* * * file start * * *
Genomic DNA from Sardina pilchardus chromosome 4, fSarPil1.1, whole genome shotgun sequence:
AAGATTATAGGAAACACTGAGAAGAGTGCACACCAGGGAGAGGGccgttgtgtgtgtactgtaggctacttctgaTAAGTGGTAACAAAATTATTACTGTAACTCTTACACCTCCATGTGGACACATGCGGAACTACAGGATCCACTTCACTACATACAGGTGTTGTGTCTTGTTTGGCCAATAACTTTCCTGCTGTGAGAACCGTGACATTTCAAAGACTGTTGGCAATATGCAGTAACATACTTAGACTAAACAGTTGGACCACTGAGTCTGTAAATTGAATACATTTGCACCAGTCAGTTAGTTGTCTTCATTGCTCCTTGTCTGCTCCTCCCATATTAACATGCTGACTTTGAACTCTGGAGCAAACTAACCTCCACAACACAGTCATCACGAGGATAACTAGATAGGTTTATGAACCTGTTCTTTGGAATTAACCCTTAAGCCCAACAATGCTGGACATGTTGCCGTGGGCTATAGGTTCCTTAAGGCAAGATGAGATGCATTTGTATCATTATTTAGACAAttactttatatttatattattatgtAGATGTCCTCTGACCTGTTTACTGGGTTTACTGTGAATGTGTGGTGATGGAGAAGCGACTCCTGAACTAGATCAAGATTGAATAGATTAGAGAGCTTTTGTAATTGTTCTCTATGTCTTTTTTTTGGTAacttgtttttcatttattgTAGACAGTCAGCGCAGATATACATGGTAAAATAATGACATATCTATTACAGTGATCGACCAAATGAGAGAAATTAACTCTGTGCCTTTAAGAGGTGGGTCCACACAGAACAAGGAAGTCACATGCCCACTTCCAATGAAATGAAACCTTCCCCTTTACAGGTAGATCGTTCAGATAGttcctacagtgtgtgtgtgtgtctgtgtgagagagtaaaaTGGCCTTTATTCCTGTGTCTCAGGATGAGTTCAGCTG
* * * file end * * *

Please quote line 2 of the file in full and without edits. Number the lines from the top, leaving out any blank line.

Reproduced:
AAGATTATAGGAAACACTGAGAAGAGTGCACACCAGGGAGAGGGccgttgtgtgtgtactgtaggctacttctgaTAAGTGGTAACAAAATTATTACTGTAACTCTTACACCTCCATGTGGACACATGCGGAACTACAGGATCCACTTCACTACATACAGGTGTTGTGTCTTGTTTGGCCAATAACTTTCCTGCTGTGAGAACCGTGACATTTCAAAGACTGTTGGCAATATGCAGTAACATACTTAGACTAAACAGTTGGACCACTGAGTCTGTAAATTGAATACATTTGCACCAGTCAGTTAGTTGTCTTCATTGCTCCTTGTCTGCTCCTCCCATATTAACATGCTGACTTTGAACTCTGGAGCAAACTAACCTCCACAACACAGTCATCACGAGGATAACTAGATAGGTTTATGAACCTGTTCTTTGGAATTAACCCTTAAGCCCAACAATGCTGGACATGTTGCCGTGGGCTATAGGTTCCTTAAGGCAAGATGAGATGCATTTGTATCATTATTTAGACAAttactttatatttatattattatgtAGATGTCCTCTGACCTGTTTACTGGGTTTACTGTGAATGTGTGGTGATGGAGAAGCGACTCCTGAACTAGATCAAGATTGAATAGATTAGAGAGCTTTTGTAATTGTTCTCTATGTCTTTTTTTTGGTAacttgtttttcatttattgTAGACAGTCAGCGCAGATATACATGGTAAAATAATGACATATCTATTACAGTGATCGACCAAATGAGAGAAATTAACTCTGTGCCTTTAAGAGGTGGGTCCACACAGAACAAGGAAGTCACATGCCCACTTCCAATGAAATGAAACCTTCCCCTTTACAGGTAGATCGTTCAGATAGttcctacagtgtgtgtgtgtgtctgtgtgagagagtaaaaTGGCCTTTATTCCTGTGTCTCAGGATGAGTTCAGCTG